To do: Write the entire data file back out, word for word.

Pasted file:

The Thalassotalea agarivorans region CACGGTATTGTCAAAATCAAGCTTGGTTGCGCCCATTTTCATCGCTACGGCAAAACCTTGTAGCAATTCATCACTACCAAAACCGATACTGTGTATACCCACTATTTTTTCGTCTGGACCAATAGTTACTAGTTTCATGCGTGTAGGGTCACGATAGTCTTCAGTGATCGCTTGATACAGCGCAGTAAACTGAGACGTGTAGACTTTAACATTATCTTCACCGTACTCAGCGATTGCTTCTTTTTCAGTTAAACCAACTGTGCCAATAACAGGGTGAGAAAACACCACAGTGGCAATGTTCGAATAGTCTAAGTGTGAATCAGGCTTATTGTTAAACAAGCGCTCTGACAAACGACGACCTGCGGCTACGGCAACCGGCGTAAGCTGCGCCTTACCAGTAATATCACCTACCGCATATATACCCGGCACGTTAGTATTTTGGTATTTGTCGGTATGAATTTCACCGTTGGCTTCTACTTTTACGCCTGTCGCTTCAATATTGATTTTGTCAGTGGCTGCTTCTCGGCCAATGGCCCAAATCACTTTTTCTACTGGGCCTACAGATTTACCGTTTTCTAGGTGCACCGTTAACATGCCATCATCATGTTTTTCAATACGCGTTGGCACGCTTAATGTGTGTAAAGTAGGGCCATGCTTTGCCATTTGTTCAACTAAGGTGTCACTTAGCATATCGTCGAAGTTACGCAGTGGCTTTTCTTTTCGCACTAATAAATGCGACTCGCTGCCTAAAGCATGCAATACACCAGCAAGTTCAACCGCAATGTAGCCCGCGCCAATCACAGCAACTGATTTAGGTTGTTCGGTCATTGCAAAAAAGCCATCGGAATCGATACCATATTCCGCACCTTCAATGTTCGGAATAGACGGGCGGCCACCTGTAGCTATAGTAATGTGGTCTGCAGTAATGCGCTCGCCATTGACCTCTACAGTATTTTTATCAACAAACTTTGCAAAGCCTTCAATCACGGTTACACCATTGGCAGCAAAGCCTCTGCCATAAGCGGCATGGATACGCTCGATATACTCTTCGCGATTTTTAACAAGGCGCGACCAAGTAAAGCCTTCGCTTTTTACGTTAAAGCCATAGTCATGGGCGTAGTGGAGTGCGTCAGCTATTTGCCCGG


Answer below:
The Thalassotalea agarivorans region CACGGTATTGTCAAAATCAAGCTTGGTTGCGCCCATTTTCATCGCTACGGCAAAACCTTGTAGCAATTCATCACTACCAAAACCGATACTGTGTATACCCACTATTTTTTCGTCTGGACCAATAGTTACTAGTTTCATGCGTGTAGGGTCACGATAGTCTTCAGTGATCGCTTGATACAGCGCAGTAAACTGAGACGTGTAGACTTTAACATTATCTTCACCGTACTCAGCGATTGCTTCTTTTTCAGTTAAACCAACTGTGCCAATAACAGGGTGAGAAAACACCACAGTGGCAATGTTCGAATAGTCTAAGTGTGAATCAGGCTTATTGTTAAACAAGCGCTCTGACAAACGACGACCTGCGGCTACGGCAACCGGCGTAAGCTGCGCCTTACCAGTAATATCACCTACCGCATATATACCCGGCACGTTAGTATTTTGGTATTTGTCGGTATGAATTTCACCGTTGGCTTCTACTTTTACGCCTGTCGCTTCAATATTGATTTTGTCAGTGGCTGCTTCTCGGCCAATGGCCCAAATCACTTTTTCTACTGGGCCTACAGATTTACCGTTTTCTAGGTGCACCGTTAACATGCCATCATCATGTTTTTCAATACGCGTTGGCACGCTTAATGTGTGTAAAGTAGGGCCATGCTTTGCCATTTGTTCAACTAAGGTGTCACTTAGCATATCGTCGAAGTTACGCAGTGGCTTTTCTTTTCGCACTAATAAATGCGACTCGCTGCCTAAAGCATGCAATACACCAGCAAGTTCAACCGCAATGTAGCCCGCGCCAATCACAGCAACTGATTTAGGTTGTTCGGTCATTGCAAAAAAGCCATCGGAATCGATACCATATTCCGCACCTTCAATGTTCGGAATAGACGGGCGGCCACCTGTAGCTATAGTAATGTGGTCTGCAGTAATGCGCTCGCCATTGACCTCTACAGTATTTTTATCAACAAACTTTGCAAAGCCTTCAATCACGGTTACACCATTGGCAGCAAAGCCTCTGCCATAAGCGGCATGGATACGCTCGATATACTCTTCGCGATTTTTAACAAGGCGCGACCAAGTAAAGCCTTCGCTTTTTACGTTAAAGCCATAGTCATGGGCGTAGTGGAGTGCGTCAGCTATTTGCCCGG